Despite COVID-19, Evangelicals Mobilize for Mission in Europe


In challenging circumstances, European evangelicals share a message of hope.

As the coronavirus pandemic continues its relentless march across the world, Europe battles a frightening second wave. New lockdowns, overwhelmed hospitals, and social unrest are increasingly the norm across the continent.

But as a dark winter looms, European evangelicals can look back with gratitude and look ahead with expectation, thanks to a renewed rediscovery of fervent prayer, fresh creativity, and resilient hope in this trying year.

Fervent prayer

When churches were prevented from meeting in the spring, small communities scrambled to minister to people online while larger congregations grieved the loss of members who had weak links to the faith and attended church sporadically before the pandemic. “Not since the Second World War has something so profoundly affected the lives of all Europeans simultaneously,” explained Jim Memory, leader of the process team for Lausanne Europe 20/21.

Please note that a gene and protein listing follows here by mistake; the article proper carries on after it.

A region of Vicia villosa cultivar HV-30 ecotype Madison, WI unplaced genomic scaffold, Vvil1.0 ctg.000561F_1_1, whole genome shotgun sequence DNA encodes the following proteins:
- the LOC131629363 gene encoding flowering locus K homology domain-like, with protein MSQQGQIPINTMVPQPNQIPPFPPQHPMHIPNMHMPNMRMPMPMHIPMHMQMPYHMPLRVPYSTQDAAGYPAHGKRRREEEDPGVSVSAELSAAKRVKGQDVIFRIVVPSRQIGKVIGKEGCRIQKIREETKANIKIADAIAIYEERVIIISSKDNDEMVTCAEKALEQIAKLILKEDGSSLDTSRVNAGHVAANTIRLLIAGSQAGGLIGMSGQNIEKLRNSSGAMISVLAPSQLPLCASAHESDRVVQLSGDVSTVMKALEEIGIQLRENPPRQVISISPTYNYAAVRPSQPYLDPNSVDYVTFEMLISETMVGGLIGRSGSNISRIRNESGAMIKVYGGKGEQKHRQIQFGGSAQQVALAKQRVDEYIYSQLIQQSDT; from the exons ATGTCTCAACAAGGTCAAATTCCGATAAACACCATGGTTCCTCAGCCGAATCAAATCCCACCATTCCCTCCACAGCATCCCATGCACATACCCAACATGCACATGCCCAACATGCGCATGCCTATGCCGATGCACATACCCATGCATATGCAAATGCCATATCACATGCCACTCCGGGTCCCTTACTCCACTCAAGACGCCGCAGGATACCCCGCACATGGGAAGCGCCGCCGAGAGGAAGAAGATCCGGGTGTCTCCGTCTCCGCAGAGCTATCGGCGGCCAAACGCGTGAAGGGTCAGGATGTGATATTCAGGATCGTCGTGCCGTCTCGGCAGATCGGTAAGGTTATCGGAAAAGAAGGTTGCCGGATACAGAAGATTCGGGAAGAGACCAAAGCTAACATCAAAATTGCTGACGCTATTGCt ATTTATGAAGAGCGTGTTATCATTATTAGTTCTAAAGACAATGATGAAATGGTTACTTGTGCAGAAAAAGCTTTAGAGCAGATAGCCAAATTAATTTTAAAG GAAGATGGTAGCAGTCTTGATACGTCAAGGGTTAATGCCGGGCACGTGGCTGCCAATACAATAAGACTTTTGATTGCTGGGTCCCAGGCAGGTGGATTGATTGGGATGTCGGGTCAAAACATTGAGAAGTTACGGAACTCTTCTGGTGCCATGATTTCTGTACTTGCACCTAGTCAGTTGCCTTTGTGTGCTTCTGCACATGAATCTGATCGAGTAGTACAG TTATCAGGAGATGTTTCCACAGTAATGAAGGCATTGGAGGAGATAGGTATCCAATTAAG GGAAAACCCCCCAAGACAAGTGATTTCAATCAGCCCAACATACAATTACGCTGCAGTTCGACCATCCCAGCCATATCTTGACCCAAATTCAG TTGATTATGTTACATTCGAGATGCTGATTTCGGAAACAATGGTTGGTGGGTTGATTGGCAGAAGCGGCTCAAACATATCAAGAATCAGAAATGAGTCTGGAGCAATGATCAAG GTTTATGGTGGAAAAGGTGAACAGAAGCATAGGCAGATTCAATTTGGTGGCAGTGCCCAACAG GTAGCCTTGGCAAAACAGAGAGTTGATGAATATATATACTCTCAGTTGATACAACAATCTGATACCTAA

The pandemic’s effects were also felt by continent-wide gatherings of evangelical leaders, such as Lausanne Europe 20/21 and the annual European Leadership Forum. “Not being able to come together was like not being with your family at Christmas,” explained Greg Pritchard, director of the European Leadership Forum.

But as the discouraging news mounted, intercession initiatives sprung up across the continent. Local churches launched virtual prayer rooms, Evangelical Alliances hosted National Days of Prayer, and student movements such as IFES hosted prayer meetings for people across the continent. “The pandemic brought the European church to our knees,” reports Sarah Breuel, director of Revive Europe. “We have never seen so many calls to prayer and fasting like this before.”

Fresh creativity

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